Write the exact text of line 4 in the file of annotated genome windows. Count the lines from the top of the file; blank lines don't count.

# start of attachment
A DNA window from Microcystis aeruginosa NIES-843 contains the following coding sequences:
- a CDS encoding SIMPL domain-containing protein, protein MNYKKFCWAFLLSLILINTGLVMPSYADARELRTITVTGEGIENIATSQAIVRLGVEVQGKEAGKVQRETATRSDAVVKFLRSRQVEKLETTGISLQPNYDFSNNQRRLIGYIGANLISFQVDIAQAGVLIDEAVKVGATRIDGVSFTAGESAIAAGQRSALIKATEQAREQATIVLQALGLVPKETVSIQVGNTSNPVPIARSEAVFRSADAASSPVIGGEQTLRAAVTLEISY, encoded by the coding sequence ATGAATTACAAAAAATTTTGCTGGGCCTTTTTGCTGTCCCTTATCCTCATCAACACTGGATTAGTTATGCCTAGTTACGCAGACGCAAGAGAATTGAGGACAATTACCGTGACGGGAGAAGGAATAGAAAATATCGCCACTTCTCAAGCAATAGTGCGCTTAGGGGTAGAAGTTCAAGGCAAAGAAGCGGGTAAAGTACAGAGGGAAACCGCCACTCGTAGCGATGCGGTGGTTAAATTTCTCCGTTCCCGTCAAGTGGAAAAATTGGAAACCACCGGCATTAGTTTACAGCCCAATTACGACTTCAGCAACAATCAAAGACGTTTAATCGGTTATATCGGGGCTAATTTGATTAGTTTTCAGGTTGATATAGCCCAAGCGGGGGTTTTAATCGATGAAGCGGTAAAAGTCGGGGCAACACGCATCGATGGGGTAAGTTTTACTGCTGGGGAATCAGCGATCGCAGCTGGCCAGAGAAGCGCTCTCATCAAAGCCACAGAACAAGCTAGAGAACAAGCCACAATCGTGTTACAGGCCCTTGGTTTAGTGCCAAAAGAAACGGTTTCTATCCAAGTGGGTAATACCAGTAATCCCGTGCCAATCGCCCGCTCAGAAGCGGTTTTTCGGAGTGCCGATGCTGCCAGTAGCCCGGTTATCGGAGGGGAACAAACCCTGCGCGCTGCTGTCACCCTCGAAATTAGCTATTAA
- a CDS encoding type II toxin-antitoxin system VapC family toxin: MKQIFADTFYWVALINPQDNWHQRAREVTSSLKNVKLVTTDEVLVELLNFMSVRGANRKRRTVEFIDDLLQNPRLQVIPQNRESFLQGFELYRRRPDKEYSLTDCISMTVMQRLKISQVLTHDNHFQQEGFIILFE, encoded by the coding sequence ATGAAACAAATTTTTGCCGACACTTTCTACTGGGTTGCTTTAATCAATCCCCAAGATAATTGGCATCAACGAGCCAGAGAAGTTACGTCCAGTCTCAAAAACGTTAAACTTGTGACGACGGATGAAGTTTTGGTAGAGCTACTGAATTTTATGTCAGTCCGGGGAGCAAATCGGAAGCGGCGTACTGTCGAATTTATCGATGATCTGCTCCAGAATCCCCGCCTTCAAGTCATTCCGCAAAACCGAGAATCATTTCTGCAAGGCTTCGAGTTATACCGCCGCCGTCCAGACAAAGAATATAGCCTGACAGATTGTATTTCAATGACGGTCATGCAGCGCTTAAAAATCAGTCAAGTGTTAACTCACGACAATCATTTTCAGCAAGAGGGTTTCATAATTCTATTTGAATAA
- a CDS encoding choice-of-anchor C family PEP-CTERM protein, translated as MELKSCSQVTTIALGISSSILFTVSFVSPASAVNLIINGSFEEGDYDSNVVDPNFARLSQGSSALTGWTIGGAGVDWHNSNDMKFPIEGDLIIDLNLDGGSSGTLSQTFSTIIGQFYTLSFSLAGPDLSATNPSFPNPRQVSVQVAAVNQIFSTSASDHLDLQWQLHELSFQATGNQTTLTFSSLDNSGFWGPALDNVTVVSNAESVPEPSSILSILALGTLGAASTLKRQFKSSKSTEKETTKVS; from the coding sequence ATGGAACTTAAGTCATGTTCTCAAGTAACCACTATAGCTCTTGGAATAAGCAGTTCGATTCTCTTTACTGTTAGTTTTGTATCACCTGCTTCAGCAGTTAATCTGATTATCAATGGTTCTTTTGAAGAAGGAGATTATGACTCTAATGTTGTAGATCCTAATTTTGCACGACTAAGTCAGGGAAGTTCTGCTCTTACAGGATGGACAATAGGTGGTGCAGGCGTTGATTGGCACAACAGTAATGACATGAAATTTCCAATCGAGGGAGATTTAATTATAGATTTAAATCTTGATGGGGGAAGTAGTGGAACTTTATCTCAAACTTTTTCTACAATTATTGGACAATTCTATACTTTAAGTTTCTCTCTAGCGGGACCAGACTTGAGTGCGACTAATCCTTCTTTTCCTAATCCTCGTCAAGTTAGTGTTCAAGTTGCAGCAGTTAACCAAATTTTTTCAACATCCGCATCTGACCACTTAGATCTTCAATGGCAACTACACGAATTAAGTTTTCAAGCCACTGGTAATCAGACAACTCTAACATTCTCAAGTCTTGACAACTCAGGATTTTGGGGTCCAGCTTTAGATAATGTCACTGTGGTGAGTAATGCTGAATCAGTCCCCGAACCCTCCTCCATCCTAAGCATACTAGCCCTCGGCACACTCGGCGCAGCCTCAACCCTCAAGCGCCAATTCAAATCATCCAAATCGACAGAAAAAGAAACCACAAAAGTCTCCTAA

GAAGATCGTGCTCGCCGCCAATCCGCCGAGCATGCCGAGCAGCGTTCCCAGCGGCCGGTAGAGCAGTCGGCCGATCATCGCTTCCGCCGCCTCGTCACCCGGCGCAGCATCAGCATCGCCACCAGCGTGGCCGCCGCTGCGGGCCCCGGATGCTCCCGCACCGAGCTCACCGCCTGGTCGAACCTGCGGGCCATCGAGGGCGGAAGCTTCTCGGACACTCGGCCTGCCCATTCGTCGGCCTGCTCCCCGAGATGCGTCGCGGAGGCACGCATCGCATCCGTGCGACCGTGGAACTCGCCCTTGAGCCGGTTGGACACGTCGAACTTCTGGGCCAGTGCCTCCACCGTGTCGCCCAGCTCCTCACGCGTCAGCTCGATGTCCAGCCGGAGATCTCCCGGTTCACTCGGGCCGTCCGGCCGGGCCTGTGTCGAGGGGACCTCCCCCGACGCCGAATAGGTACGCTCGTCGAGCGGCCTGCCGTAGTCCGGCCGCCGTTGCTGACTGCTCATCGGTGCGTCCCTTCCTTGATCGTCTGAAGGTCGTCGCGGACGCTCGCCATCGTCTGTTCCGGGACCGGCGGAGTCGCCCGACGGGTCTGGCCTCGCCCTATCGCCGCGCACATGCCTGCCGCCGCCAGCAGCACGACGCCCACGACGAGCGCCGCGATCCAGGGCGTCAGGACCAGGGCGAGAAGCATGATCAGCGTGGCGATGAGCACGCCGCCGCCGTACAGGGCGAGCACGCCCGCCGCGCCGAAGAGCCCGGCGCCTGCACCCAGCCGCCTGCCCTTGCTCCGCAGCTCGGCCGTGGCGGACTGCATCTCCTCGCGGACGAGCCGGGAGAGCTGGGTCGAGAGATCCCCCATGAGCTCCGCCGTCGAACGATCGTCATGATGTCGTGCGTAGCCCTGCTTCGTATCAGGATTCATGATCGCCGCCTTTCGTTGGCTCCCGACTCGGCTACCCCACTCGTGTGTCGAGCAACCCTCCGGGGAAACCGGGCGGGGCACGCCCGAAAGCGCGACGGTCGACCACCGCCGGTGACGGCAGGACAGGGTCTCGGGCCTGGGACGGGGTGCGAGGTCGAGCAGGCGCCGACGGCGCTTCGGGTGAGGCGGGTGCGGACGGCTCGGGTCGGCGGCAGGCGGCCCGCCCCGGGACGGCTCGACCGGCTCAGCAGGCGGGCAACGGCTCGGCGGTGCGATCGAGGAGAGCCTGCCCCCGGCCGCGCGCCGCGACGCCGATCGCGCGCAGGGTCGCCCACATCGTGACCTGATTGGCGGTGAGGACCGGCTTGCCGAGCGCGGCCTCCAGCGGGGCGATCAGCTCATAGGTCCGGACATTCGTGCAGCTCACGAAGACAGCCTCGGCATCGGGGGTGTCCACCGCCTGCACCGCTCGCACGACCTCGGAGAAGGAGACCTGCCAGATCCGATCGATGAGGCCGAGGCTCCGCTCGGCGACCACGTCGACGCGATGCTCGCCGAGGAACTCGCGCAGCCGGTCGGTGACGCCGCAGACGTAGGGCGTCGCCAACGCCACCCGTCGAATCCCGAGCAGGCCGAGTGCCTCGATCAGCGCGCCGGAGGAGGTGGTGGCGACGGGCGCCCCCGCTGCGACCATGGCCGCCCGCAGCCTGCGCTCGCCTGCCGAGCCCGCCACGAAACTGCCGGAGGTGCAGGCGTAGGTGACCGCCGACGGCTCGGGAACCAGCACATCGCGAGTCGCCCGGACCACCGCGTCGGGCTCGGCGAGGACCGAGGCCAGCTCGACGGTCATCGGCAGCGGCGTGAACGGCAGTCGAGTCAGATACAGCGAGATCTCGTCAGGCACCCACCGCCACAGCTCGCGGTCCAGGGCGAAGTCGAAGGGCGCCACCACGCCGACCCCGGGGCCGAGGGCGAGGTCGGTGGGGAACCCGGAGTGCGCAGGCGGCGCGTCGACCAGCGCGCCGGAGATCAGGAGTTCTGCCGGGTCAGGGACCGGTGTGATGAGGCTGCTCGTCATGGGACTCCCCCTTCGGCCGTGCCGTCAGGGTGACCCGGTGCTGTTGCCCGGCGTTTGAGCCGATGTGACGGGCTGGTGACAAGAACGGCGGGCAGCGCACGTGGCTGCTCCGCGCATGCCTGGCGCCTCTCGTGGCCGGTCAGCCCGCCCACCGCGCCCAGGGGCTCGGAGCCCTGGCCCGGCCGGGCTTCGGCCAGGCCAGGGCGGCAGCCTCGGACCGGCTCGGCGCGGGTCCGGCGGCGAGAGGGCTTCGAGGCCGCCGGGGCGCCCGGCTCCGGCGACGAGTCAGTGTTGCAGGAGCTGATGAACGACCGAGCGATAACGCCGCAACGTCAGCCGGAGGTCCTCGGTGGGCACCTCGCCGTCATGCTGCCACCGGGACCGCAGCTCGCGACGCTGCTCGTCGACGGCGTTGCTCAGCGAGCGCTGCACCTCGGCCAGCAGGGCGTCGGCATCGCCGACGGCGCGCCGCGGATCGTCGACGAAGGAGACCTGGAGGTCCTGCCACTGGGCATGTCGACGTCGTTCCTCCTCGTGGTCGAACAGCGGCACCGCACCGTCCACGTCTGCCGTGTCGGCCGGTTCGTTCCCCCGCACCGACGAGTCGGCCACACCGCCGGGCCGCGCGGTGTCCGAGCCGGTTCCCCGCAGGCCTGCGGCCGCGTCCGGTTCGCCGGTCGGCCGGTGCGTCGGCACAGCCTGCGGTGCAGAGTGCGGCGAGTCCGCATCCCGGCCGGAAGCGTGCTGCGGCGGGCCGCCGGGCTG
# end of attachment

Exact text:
- a CDS encoding choice-of-anchor C family PEP-CTERM protein, translated as MELKSCSQVTTIALGISSSILFTVSFVSPASAVNLIINGSFEEGDYDSNVVDPNFARLSQGSSALTGWTIGGAGVDWHNSNDMKFPIEGDLIIDLNLDGGSSGTLSQTFSTIIGQFYTLSFSLAGPDLSATNPSFPNPRQVSVQVAAVNQIFSTSASDHLDLQWQLHELSFQATGNQTTLTFSSLDNSGFWGPALDNVTVVSNAESVPEPSSILSILALGTLGAASTLKRQFKSSKSTEKETTKVS; from the coding sequence ATGGAACTTAAGTCATGTTCTCAAGTAACCACTATAGCTCTTGGAATAAGCAGTTCGATTCTCTTTACTGTTAGTTTTGTATCACCTGCTTCAGCAGTTAATCTGATTATCAATGGTTCTTTTGAAGAAGGAGATTATGACTCTAATGTTGTAGATCCTAATTTTGCACGACTAAGTCAGGGAAGTTCTGCTCTTACAGGATGGACAATAGGTGGTGCAGGCGTTGATTGGCACAACAGTAATGACATGAAATTTCCAATCGAGGGAGATTTAATTATAGATTTAAATCTTGATGGGGGAAGTAGTGGAACTTTATCTCAAACTTTTTCTACAATTATTGGACAATTCTATACTTTAAGTTTCTCTCTAGCGGGACCAGACTTGAGTGCGACTAATCCTTCTTTTCCTAATCCTCGTCAAGTTAGTGTTCAAGTTGCAGCAGTTAACCAAATTTTTTCAACATCCGCATCTGACCACTTAGATCTTCAATGGCAACTACACGAATTAAGTTTTCAAGCCACTGGTAATCAGACAACTCTAACATTCTCAAGTCTTGACAACTCAGGATTTTGGGGTCCAGCTTTAGATAATGTCACTGTGGTGAGTAATGCTGAATCAGTCCCCGAACCCTCCTCCATCCTAAGCATACTAGCCCTCGGCACACTCGGCGCAGCCTCAACCCTCAAGCGCCAATTCAAATCATCCAAATCGACAGAAAAAGAAACCACAAAAGTCTCCTAA